Dual Universe review | PC Gamer | Biden News


Need to know

what is that A space sandbox that lets you establish your own industries and trade in a player-driven economy

Expect to pay: £10.49/$15 per month

Release date: Gone now

Developer: New quark

Publisher: New quark

Reviewed on: AMD Ryzen 5 3600, Nvidia GeForce 2080 Super, 32 GB RAM,

Multiplayer? Massively

Link: Official website

My first attempt to reach space in a Dual Universe ended in disaster. I bought a space bike, which is the cheapest space-viable craft that Novaquark’s ridiculously ambitious space sim offers, with the intention of making a test flight from the planet Alioth to one of its nearby moons. But through a combination of ignorance and ineptitude, I failed to escape the planet’s gravitational pull, and ended up crashing 60 kilometers away from the nearest transport.

In a Dual Universe, distance is measured on a 1-to-1 scale, and without the means to repair my bike, I was faced with the prospect of a two-hour journey back to civilization. Having already fought the game’s byzantine systems at seemingly every turn, I was tempted to ditch it entirely.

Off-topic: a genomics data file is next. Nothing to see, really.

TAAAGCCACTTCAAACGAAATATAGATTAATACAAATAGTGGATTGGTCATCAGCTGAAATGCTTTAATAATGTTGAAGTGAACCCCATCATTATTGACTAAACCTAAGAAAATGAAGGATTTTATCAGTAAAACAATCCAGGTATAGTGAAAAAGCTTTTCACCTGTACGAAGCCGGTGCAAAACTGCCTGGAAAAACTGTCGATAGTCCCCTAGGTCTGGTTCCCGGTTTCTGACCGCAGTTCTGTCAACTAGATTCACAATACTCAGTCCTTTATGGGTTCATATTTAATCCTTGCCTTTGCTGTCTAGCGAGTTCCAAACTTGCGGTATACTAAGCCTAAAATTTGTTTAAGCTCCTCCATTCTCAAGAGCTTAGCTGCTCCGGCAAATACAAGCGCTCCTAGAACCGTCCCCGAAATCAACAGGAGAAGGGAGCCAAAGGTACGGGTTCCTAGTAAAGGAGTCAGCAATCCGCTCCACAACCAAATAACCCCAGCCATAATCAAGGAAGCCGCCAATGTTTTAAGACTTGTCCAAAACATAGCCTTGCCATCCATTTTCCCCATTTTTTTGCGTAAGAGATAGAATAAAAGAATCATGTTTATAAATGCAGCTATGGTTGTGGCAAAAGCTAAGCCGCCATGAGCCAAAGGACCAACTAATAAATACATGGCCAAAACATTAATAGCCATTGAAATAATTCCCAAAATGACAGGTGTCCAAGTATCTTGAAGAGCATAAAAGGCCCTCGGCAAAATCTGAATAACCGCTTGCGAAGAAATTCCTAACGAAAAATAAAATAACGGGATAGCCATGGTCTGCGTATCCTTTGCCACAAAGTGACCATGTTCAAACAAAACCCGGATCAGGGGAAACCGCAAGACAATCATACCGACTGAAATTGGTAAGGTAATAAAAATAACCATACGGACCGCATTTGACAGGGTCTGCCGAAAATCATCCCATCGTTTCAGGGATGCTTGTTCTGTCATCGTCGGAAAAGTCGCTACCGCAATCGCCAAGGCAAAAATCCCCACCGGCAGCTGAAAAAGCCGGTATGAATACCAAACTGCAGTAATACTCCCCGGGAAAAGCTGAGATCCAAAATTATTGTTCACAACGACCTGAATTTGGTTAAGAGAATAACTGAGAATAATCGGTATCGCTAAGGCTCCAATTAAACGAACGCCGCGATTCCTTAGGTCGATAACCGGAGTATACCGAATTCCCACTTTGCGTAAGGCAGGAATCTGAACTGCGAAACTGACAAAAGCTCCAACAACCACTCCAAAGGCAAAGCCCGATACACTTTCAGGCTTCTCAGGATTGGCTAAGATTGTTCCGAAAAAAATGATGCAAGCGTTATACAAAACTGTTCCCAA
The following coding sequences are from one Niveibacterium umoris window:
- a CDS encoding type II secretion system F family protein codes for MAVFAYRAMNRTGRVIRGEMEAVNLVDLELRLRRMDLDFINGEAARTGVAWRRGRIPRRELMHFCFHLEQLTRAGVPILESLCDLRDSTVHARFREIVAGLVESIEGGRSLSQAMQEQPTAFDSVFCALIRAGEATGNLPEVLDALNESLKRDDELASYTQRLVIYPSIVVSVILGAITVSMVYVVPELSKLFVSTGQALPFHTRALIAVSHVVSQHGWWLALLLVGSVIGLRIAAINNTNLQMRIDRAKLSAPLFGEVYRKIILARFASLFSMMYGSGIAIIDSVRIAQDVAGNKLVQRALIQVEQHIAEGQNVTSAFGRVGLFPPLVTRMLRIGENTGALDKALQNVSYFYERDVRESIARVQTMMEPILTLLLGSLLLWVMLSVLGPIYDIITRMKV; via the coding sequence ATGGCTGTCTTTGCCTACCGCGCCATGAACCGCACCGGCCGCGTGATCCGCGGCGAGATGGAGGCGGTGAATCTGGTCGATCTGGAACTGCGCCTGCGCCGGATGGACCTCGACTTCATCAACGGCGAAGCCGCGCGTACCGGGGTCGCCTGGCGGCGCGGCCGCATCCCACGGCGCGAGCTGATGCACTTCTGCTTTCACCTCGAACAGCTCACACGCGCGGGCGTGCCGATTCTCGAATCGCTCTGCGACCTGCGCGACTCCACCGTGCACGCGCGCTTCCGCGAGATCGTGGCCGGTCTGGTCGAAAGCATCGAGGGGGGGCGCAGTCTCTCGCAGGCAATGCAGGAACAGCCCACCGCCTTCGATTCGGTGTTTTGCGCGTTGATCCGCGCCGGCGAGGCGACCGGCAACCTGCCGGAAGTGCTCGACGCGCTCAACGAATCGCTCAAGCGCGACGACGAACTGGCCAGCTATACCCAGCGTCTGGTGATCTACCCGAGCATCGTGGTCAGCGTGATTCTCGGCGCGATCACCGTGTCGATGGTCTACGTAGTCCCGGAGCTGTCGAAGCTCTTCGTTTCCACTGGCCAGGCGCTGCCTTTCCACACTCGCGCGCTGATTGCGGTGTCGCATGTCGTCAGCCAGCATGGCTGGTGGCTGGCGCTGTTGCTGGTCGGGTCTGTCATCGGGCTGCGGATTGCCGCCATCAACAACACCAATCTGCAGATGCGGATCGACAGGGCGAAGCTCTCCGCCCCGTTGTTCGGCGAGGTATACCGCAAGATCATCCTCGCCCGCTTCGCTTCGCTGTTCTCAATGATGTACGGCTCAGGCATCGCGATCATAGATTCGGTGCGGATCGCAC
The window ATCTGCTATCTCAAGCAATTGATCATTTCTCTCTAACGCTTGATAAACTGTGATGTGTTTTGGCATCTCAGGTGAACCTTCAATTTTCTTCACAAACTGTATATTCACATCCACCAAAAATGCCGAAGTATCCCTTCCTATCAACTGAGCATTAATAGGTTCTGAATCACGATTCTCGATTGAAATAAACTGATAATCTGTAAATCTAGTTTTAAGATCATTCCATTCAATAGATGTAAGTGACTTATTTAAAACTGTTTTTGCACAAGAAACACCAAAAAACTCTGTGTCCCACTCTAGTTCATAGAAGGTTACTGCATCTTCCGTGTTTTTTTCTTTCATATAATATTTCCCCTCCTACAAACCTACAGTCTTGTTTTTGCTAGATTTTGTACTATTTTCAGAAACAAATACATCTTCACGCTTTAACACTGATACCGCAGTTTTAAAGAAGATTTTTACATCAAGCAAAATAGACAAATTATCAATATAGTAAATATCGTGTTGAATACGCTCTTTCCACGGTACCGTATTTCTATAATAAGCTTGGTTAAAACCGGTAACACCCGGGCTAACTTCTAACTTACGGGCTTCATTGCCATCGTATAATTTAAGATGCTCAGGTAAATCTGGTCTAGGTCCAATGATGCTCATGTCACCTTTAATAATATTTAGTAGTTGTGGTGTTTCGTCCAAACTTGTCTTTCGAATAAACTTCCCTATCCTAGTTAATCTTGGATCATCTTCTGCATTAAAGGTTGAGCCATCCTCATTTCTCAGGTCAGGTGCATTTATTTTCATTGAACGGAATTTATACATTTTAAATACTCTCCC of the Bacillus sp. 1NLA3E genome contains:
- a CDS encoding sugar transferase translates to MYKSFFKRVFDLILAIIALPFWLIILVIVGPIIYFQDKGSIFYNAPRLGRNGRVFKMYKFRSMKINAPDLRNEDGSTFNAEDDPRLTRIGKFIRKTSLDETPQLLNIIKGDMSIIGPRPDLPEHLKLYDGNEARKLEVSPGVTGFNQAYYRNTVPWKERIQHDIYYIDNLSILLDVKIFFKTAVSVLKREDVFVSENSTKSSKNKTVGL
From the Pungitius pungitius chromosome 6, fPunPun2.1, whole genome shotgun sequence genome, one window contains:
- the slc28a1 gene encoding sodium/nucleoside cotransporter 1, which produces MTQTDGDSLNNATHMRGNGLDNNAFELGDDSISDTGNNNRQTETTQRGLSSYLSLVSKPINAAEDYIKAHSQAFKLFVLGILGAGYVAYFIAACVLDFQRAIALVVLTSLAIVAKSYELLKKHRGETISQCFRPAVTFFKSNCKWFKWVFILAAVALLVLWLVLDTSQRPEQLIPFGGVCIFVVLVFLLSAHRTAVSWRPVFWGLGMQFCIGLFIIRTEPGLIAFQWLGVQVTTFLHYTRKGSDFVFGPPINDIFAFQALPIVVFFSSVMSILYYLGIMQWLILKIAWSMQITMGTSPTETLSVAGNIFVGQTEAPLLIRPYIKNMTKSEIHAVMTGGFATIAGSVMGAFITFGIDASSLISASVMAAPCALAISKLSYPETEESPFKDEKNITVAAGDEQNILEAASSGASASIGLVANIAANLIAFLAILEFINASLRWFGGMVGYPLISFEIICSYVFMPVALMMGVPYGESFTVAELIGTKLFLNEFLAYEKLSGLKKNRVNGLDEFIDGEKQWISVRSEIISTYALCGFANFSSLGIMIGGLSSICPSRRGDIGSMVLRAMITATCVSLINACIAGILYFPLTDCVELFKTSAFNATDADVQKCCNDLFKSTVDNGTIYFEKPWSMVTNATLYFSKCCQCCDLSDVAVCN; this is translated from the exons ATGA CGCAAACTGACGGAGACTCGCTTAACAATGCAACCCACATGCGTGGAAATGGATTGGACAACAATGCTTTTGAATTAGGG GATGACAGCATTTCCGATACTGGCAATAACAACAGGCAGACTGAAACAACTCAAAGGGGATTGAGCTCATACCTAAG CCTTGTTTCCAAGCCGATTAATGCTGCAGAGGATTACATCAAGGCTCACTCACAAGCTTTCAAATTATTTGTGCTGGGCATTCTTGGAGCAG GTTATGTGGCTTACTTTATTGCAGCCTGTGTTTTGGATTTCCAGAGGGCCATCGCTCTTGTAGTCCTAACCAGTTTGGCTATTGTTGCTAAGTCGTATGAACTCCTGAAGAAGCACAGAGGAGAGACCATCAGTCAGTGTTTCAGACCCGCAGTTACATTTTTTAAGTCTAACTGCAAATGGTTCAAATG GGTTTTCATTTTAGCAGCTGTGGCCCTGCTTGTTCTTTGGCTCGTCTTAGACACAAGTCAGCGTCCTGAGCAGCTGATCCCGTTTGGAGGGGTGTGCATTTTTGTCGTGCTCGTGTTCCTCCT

(Image credit: Novaquark)

After a bit of bad luck, I sat down and continued. And while not exactly exciting, that long journey home turned out to be more interesting than I had anticipated. You see, the planets and major moons of Dual Universe are not ecologically uniform, and as I traveled I passed through wind-sculpted deserts, lush forests and grassy plains. I also saw many player-built structures, ranging from starting prefabricated houses to elaborate industrial complexes, all with spaceships parked nearby. At one point, I spent fifteen minutes traveling across the bottom of a lake, and came across several play facilities that were built beneath the waves.


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